That Sita sat under an Ashoka tree (a- shoka : without sorrow) in the Ashoka grove during her stay in Lanka is commonly known episode of the Ramayana. Not so well known however, is an interesting myth from the Bhavishya Purana that adds a precursor to that tale. As it is seen with other Purana stories, it is plausible that this tale too was an attempt at acculturation and social synthesis.

Years before the abduction of Sita by Ravana, there lived a cannibal among the Bhil tribe named Sashoka. He roamed the forests of central India and lived by killing passers-by and consuming them as food.

Walking past the forest in search of prey one day, Sashoka chanced upon a little hut, outside which sat a hermit, deep in meditation. He had never seen another human being in that state before, serene, motionless and at peace. Watching the rishi who seemed to be in a trance, something stirred within Sashoka and he was drawn towards the sage.

“You are at such peace!” Sashoka blurted out when he found himself standing before the rishi. “Why am I not like you?”

“Who are you son?” asked the rishi, opening his eyes. “What do you want?”

“I am Sashoka, a cannibal” replied the Bhil. “I kill people and roast them for food. People fear me and I derive pleasure from that. But you…you are at such peace with the world. I want to be like you.”

The rishi smiled. “I am glad you feel repentance for your deeds. But you cannot have what you ask. At least not immediately.”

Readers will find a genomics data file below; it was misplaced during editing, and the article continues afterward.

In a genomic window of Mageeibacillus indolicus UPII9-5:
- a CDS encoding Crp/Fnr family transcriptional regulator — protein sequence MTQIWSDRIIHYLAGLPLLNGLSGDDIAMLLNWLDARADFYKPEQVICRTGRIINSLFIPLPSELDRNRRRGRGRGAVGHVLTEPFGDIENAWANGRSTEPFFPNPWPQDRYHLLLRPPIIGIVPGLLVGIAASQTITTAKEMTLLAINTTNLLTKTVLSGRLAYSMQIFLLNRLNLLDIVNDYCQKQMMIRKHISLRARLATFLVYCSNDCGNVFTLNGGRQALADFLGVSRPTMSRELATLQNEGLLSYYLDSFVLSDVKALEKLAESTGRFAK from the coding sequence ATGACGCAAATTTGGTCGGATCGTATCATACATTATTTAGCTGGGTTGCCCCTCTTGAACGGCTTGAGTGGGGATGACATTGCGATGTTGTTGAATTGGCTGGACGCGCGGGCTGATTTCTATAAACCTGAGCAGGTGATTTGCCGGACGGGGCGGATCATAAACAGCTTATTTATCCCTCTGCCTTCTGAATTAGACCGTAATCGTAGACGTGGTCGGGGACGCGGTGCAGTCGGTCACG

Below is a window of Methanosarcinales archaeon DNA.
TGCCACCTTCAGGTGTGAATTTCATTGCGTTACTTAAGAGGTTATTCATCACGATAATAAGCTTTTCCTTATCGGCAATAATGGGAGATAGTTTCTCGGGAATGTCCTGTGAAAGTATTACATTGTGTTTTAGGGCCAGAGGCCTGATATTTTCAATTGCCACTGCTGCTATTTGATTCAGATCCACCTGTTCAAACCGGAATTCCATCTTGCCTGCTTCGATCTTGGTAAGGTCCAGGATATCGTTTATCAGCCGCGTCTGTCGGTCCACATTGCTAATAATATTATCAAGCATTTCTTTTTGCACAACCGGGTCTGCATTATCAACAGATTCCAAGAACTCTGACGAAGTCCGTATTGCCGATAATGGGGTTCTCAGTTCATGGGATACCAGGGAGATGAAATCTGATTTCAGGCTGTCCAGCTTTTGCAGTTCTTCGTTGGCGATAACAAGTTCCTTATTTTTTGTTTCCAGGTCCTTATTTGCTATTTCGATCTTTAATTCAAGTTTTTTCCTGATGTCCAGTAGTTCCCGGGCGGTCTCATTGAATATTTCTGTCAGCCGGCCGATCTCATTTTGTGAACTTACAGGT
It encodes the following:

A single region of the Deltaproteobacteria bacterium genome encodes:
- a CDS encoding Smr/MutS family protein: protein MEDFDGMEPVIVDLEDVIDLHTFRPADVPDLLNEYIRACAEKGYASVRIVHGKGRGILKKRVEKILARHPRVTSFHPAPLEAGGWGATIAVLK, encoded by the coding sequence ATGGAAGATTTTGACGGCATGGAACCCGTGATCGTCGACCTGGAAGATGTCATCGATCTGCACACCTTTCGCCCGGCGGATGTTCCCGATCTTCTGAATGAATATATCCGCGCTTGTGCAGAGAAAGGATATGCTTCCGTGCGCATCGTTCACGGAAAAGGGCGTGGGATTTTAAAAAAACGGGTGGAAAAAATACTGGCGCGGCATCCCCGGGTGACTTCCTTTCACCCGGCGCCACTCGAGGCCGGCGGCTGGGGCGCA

“What must I do to attain such peace? So that people may love me instead of running away from me in fear?”

“Live out your life in penance and prayer,” replied the rishi.

“I am ready to do whatever it takes!” Sashoka fell on his knees. “I do not want to live like this anymore,” he began to sob.

“Good man!” said the rishi lifting Sashoka up. “Your time will come. Live your life in penance and in your next life you will be born as a tree in Lanka where Sita, the abducted wife of Rama will take refuge under your shade.”

Sashoka’s eyes lit up as he wiped his tears.

“One day,” the rishi continued, “Hanuman, the monkey, will come in search of Sita. He will sit upon your branches as he conveys Rama’s message to his wife. Upon hearing his words, Sita’s suffering and sorrow will cease. At that moment, your sins will be washed away too and your grief will forever disappear.”

Sashoka bowed before the sage. “I eagerly await that day!” he said. And the rishi proclaimed, “you will be known as Asoka, the tree that takes away grief!” Hence it is that the Ashoka tree, under whose deep green foliage and lovely scarlet flowers, Sita took refuge, is associated with the absence of sorrow.

[The Asoka tree, also called the Sita-Ashok, is a medium sized evergreen tree with large flame-like scarlet flowers that appear in clusters. Its deep green leaves are copper-coloured when young and hang placidly from the branches. It is considered sacred by Hindus and Buddhists and is a common motif in Indian iconography and literature. It also has medicinal uses. Its botanical name is Saraca indica.]

Story contributed by: Mallika Iyer

Location: Pan India

Image: Wikipedia

Source: Bhavishya Purana